[show abstract][hide abstract] ABSTRACT: Activation of the stem cell transcriptional circuitry is an important event in cancer development. Although cancer cells demonstrate a stem cell-like gene expression signature, the epigenetic regulation of pluripotency-associated genes in cancers remains poorly understood. In this study, we characterized the epigenetic regulation of the pluripotency-associated genes NANOG, OCT4, c-MYC, KLF4, and SOX2 in a variety of cancer cell lines and in primary tumor samples, and investigated the re-activation of pluripotency regulatory circuits in cancer progression. Differential patterns of DNA methylation, histone modifications, and gene expression of pluripotent genes were demonstrated in different types of cancers, which may reflect their tissue origins. NANOG promoter hypomethylation and gene upregulation were found in metastatic human liver cancer cells and human hepatocellular carcinoma (HCC) primary tumor tissues. The upregulation of NANOG, together with p53 depletion, was significantly associated with clinical late stage of HCC. A pro-metastatic role of NANOG in colon cancer cells was also demonstrated, using a NANOG-overexpressing orthotopic tumor implantation mouse model. Demethylation of NANOG promoter was observed in CD133+(high) cancer cells. In accordance, overexpression of NANOG resulted in an increase in the population of CD133+(high) cells. In addition, we demonstrated a cross-regulation between OCT4 and NANOG in cancer cells via reprogramming of promoter methylation. Taken together, epigenetic reprogramming of NANOG can lead to the acquisition of stem cell-like properties. These results underscore the restoration of pluripotency circuits in cancer cells as a potential mechanism for cancer progression.
PLoS ONE 01/2013; 8(9):e72435. · 3.73 Impact Factor
[show abstract][hide abstract] ABSTRACT: Liver transplantation (LT) is a cure for many liver diseases. Blood chimerism of donor origin can develop after LT, which raises the possibility of the existence of hematopoietic stem/progenitor cells (HSPCs) in the liver. We characterized the blood chimerism in a large cohort of 249 LT patients and analyzed putative HSPCs in adult human livers. The overall incidence of chimerism was 6.43%, of which 11.11% was among short-term (1 day to 6 months) and 3.77% was among long-term (6 months to 8 years) LT patients. Hematopoietic Lin(-) CD34(+) CD38(-) CD90(+) populations have been demonstrated to generate long-term lymphomyeloid grafts in transplantations. In human adult livers, we detected Lin(-) CD34(+) CD38(-) CD90(+) populations accounting for 0.03% ± 0.017% of the total single liver cells and for 0.05% ± 0.012% of CD45(+) liver cells. Both Lin(-) CD34(+) and Lin(-) CD45(+) liver cells, from extensively perfused human liver grafts, were capable of forming hematopoietic myeloid-lineage and erythroid-lineage methylcellulose colonies. More importantly, Lin(-) CD45(+) or CD45(+) liver cells could be engrafted into hematopoietic cells in an immunodeficient mouse model. These results are the first evidence of the presence of putative HSPC populations in the adult human liver, where the liver is a good ectopic niche. The discovery of the existence of HSPCs in the adult liver have implications for the understanding of extramarrow hematopoiesis, liver regeneration, mechanisms of tolerance in organ transplantation, and de novo cancer recurrence in LT patients. Conclusion: The human adult liver contains a small population of HSPCs. In LT patients, there are two types of chimerisms: transient chimerism, resulting from mature leucocytes, and long-term chimerism, derived from putative HSPCs in the liver graft. (HEPATOLOGY 2012).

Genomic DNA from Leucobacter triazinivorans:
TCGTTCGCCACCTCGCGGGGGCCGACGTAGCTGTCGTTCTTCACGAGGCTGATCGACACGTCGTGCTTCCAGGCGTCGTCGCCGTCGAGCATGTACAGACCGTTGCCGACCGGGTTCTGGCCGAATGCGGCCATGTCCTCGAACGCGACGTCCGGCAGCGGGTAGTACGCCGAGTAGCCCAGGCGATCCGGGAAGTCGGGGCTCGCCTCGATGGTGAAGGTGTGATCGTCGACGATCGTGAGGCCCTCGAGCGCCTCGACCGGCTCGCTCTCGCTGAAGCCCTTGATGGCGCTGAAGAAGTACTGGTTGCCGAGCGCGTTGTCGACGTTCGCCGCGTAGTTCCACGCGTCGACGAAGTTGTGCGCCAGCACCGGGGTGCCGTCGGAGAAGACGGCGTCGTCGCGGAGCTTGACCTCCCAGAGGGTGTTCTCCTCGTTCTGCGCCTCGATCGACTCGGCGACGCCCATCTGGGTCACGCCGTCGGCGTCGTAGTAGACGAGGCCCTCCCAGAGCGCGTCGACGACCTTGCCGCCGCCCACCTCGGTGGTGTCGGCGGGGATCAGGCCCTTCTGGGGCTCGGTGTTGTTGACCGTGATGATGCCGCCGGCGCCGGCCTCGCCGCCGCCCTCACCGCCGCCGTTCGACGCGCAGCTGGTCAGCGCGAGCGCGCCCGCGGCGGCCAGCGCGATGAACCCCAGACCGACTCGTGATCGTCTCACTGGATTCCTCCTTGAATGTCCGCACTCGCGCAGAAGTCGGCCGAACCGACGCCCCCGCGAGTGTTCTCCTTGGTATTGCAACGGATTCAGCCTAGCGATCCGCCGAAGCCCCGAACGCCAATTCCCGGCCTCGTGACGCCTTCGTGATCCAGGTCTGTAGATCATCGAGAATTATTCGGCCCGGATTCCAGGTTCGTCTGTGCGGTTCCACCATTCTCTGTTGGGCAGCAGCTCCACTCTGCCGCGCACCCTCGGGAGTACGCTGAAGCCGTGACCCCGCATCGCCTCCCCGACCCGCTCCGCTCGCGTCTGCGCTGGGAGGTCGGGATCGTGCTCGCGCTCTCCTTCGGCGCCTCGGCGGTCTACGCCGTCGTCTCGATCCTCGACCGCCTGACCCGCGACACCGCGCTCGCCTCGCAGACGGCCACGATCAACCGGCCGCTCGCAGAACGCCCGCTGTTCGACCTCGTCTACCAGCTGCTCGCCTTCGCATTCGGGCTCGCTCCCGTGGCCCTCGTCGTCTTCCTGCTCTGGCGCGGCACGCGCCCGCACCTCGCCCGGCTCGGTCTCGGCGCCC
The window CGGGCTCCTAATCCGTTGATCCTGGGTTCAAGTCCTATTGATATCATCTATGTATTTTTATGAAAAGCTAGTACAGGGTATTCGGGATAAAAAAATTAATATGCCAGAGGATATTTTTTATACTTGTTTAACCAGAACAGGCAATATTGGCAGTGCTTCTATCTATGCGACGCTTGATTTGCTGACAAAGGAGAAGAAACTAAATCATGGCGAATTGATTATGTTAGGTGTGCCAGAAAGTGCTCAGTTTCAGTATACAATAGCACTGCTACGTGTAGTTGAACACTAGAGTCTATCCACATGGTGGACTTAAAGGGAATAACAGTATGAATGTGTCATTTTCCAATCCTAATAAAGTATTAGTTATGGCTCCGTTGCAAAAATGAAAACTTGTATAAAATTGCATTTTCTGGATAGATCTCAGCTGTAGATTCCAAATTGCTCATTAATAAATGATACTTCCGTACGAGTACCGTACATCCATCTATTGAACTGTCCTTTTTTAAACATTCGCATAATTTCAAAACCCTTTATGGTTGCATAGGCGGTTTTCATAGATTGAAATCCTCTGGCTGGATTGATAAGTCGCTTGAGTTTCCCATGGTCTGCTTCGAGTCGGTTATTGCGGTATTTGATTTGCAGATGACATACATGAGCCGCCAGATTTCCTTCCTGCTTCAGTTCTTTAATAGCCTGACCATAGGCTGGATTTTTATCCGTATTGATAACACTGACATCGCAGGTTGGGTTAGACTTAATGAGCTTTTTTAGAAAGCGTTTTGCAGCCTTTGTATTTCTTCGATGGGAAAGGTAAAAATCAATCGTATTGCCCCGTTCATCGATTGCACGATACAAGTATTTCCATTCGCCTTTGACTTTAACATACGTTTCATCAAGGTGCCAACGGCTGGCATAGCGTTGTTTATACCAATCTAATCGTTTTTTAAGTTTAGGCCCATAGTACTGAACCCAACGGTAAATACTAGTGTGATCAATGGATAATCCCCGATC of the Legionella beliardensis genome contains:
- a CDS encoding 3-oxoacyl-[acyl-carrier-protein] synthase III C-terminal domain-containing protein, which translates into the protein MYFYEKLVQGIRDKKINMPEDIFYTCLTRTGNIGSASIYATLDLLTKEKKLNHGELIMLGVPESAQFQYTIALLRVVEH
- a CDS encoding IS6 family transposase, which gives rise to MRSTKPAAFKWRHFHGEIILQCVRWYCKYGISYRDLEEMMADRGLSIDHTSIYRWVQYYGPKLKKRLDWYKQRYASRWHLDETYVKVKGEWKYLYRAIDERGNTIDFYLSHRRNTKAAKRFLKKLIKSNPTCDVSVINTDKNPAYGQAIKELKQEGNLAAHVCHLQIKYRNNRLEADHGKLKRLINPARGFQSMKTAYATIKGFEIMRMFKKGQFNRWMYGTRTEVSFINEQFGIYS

[show abstract][hide abstract] ABSTRACT: Notch signaling, a critical pathway for tissue development, also contributes to tumorigenesis in many cancers, but its pathological function in liver cancer is not well defined. In our study, Notch1 expression and its clinicopathological parameters were evaluated in 82 human hepatocellular carcinoma (HCC) patients. Plasmid-based siNotch1 shRNA was transiently or stably transfected into metastatic HCC cells and subsequently evaluated for the effects on orthotopic liver tumor metastasis in a mouse model as well as the effects on downstream pathways. Aberrant high expression of Notch1 was significantly associated with metastatic disease parameters in HCC patients, such as tumor-node-metastasis Stages III-IV and tumor venous invasion. Knocking-down Notch1 reduced cell motility in vitro and orthotopic tumor metastasis from the liver to the lung in vivo in a mouse model. In metastatic HCC cells, abnormal expression of Notch1 was associated with increased expression of Snail1 and repressed expression of E-cadherin; the Notch1-Snail1-E-cadherin association can also be found in HCC patient tumors. Inhibition of Notch1 by shRNA abolished Snail1 expression, which further resulted in the re-establishment of repressed E-cadherin in metastatic HCC cells. Thus, abnormal Notch1 expression was strongly associated with HCC metastatic disease, which might be mediated through the Notch1-Snail1-E-cadherin pathway. Knock-down of Notch1 reversed HCC tumor metastasis in a mouse model. Therefore, these data suggest that effective targeting of Notch signaling might also inhibit tumor metastasis.
International Journal of Cancer 11/2011; 131(3):E163-72. · 6.20 Impact Factor